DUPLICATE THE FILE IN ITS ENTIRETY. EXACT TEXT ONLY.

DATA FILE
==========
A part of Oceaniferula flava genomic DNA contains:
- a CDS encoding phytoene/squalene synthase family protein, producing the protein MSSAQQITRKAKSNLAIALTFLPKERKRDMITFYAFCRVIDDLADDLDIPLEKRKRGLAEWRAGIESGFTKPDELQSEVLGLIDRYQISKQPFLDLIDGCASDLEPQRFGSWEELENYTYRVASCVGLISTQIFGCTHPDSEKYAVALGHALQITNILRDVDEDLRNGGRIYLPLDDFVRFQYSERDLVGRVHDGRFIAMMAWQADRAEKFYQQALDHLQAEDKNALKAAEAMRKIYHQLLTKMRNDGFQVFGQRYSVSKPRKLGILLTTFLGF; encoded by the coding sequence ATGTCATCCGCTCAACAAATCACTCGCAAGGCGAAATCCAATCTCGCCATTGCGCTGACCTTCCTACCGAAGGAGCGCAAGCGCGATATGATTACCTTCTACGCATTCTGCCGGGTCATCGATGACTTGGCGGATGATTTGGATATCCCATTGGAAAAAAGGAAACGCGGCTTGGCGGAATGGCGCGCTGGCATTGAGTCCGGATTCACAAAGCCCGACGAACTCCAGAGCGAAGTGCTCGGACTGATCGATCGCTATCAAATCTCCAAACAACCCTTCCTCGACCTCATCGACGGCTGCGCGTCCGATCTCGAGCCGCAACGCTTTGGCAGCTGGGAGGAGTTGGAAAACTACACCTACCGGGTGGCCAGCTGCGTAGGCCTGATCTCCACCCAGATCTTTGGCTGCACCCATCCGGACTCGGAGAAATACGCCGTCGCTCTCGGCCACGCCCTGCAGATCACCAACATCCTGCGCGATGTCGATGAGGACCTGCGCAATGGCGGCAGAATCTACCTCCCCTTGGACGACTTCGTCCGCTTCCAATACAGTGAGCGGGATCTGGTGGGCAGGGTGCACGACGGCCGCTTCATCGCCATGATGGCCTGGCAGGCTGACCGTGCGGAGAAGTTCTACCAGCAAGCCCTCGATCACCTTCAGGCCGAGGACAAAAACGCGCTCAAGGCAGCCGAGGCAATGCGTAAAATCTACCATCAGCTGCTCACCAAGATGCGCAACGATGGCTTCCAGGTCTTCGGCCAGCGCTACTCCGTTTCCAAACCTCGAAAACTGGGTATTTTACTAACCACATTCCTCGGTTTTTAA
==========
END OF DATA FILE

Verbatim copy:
A part of Oceaniferula flava genomic DNA contains:
- a CDS encoding phytoene/squalene synthase family protein, producing the protein MSSAQQITRKAKSNLAIALTFLPKERKRDMITFYAFCRVIDDLADDLDIPLEKRKRGLAEWRAGIESGFTKPDELQSEVLGLIDRYQISKQPFLDLIDGCASDLEPQRFGSWEELENYTYRVASCVGLISTQIFGCTHPDSEKYAVALGHALQITNILRDVDEDLRNGGRIYLPLDDFVRFQYSERDLVGRVHDGRFIAMMAWQADRAEKFYQQALDHLQAEDKNALKAAEAMRKIYHQLLTKMRNDGFQVFGQRYSVSKPRKLGILLTTFLGF; encoded by the coding sequence ATGTCATCCGCTCAACAAATCACTCGCAAGGCGAAATCCAATCTCGCCATTGCGCTGACCTTCCTACCGAAGGAGCGCAAGCGCGATATGATTACCTTCTACGCATTCTGCCGGGTCATCGATGACTTGGCGGATGATTTGGATATCCCATTGGAAAAAAGGAAACGCGGCTTGGCGGAATGGCGCGCTGGCATTGAGTCCGGATTCACAAAGCCCGACGAACTCCAGAGCGAAGTGCTCGGACTGATCGATCGCTATCAAATCTCCAAACAACCCTTCCTCGACCTCATCGACGGCTGCGCGTCCGATCTCGAGCCGCAACGCTTTGGCAGCTGGGAGGAGTTGGAAAACTACACCTACCGGGTGGCCAGCTGCGTAGGCCTGATCTCCACCCAGATCTTTGGCTGCACCCATCCGGACTCGGAGAAATACGCCGTCGCTCTCGGCCACGCCCTGCAGATCACCAACATCCTGCGCGATGTCGATGAGGACCTGCGCAATGGCGGCAGAATCTACCTCCCCTTGGACGACTTCGTCCGCTTCCAATACAGTGAGCGGGATCTGGTGGGCAGGGTGCACGACGGCCGCTTCATCGCCATGATGGCCTGGCAGGCTGACCGTGCGGAGAAGTTCTACCAGCAAGCCCTCGATCACCTTCAGGCCGAGGACAAAAACGCGCTCAAGGCAGCCGAGGCAATGCGTAAAATCTACCATCAGCTGCTCACCAAGATGCGCAACGATGGCTTCCAGGTCTTCGGCCAGCGCTACTCCGTTTCCAAACCTCGAAAACTGGGTATTTTACTAACCACATTCCTCGGTTTTTAA